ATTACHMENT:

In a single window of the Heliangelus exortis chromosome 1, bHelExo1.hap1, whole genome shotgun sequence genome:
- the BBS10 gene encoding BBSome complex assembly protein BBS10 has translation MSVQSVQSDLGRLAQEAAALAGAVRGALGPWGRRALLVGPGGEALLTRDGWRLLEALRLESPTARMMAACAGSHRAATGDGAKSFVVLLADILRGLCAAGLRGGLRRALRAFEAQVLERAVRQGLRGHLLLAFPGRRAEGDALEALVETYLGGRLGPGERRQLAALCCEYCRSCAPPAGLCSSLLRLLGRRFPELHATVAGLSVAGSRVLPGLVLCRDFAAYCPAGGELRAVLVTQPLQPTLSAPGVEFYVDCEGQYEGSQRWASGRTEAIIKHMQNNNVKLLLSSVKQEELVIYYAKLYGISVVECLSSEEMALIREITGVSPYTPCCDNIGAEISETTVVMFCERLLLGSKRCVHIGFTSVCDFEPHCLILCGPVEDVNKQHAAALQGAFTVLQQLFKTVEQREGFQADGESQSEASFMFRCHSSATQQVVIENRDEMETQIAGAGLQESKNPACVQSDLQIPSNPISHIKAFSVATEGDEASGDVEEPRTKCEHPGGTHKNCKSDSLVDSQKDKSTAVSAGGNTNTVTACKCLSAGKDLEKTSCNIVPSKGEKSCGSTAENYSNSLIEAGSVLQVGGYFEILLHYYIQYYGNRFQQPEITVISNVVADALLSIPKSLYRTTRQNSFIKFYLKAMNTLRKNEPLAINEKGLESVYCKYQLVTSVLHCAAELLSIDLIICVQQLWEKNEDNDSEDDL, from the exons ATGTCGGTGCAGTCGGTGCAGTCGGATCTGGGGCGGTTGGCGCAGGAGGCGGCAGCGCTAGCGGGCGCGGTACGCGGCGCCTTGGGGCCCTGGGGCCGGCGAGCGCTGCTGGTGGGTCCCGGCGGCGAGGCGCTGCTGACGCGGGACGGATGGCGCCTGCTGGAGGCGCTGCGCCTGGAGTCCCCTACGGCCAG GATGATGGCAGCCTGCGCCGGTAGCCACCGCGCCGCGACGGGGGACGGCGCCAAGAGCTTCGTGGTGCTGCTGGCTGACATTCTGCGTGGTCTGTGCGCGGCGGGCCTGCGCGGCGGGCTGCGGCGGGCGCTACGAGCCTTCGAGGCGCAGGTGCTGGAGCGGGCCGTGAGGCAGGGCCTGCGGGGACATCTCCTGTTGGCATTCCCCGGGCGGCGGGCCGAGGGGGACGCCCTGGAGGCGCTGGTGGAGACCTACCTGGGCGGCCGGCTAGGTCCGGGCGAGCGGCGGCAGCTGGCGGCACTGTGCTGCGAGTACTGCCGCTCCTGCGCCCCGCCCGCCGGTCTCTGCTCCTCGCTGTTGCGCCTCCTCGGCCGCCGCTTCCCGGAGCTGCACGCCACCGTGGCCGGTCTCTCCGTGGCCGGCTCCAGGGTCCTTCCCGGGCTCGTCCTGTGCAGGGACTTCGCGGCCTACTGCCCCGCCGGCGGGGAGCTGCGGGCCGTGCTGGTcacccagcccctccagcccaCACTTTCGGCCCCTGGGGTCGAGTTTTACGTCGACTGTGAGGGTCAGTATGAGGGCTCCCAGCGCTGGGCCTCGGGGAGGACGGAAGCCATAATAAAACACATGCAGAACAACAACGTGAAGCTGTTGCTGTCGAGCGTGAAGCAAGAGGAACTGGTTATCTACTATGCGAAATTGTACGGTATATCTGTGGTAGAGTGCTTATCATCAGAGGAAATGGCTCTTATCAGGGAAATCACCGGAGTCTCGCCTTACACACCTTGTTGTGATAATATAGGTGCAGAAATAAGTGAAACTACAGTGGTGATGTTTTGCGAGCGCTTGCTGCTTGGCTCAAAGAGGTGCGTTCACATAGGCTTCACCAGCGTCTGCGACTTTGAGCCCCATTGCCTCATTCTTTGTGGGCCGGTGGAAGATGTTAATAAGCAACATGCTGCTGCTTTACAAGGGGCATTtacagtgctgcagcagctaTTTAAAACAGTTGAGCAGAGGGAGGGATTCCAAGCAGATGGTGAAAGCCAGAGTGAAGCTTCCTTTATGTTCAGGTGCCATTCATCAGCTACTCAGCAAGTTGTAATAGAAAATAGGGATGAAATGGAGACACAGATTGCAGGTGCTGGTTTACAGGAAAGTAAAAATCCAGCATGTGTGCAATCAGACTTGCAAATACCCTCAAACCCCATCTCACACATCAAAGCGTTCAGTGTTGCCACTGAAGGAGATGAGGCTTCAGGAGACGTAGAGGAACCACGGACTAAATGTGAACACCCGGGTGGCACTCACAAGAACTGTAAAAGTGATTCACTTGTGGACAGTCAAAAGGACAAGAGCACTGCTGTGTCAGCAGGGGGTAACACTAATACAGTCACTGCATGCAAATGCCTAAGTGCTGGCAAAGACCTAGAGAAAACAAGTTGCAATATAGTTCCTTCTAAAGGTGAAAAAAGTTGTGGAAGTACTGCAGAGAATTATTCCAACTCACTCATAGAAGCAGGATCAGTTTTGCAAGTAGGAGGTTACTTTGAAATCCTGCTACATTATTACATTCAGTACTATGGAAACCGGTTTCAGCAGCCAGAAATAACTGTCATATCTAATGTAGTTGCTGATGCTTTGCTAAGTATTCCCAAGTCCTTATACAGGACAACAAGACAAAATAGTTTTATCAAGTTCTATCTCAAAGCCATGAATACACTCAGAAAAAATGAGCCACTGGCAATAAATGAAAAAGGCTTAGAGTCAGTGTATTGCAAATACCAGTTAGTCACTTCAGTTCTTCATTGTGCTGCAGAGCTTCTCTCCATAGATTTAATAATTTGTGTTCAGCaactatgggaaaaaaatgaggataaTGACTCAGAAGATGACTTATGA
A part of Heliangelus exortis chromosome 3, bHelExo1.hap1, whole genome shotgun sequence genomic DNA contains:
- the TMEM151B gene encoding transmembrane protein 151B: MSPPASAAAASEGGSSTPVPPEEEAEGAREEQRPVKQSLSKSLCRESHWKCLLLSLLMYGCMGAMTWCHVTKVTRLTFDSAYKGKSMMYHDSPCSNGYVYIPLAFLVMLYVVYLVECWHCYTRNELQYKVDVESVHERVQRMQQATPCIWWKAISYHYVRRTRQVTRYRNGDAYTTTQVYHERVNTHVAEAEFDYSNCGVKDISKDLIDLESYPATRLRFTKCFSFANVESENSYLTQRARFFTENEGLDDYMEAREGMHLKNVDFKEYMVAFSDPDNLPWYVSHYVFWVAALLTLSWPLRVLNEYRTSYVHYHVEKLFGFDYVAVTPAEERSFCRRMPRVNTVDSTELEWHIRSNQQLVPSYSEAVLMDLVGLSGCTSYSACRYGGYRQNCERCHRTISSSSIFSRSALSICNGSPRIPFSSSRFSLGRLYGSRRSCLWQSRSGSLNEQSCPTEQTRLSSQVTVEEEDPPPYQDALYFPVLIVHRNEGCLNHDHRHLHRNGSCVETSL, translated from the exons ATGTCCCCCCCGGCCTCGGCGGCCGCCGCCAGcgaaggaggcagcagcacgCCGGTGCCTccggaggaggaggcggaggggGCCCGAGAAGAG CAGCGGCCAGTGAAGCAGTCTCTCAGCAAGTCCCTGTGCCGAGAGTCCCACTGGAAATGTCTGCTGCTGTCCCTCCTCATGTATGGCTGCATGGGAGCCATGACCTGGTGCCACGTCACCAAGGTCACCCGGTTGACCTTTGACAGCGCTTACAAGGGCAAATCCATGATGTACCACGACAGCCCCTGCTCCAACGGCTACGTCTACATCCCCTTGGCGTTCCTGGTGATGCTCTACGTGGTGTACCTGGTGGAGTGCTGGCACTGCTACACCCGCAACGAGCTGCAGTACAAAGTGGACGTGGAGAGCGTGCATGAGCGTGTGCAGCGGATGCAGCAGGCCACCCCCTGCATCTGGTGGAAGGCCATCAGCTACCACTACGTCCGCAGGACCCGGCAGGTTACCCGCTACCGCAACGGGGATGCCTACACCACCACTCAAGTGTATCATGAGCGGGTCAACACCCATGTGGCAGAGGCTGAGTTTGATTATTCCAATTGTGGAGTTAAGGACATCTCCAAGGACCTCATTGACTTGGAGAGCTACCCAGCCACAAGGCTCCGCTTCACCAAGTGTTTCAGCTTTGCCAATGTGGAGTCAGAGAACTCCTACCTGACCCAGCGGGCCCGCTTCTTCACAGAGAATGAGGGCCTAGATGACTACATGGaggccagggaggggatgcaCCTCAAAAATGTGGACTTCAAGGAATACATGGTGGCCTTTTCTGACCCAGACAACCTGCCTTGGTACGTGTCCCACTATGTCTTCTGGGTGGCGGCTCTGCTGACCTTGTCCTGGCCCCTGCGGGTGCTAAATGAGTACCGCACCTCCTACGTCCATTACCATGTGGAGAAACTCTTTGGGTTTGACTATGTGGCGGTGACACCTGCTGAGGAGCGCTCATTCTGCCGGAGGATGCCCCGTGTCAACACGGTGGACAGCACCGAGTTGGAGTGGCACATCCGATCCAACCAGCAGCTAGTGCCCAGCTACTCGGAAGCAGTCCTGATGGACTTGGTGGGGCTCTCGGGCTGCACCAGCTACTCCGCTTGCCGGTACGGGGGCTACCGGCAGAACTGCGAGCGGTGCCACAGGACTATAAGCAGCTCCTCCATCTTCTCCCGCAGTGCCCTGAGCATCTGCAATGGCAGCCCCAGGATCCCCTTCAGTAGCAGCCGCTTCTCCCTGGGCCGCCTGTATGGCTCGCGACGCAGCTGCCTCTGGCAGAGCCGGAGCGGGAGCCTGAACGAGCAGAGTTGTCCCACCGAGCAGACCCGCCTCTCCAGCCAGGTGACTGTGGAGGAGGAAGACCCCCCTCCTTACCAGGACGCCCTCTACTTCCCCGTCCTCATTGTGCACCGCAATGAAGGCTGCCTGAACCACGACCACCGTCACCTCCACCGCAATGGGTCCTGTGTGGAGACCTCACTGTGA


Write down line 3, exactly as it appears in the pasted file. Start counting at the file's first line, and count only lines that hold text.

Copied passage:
A part of Heliangelus exortis chromosome 3, bHelExo1.hap1, whole genome shotgun sequence genomic DNA contains: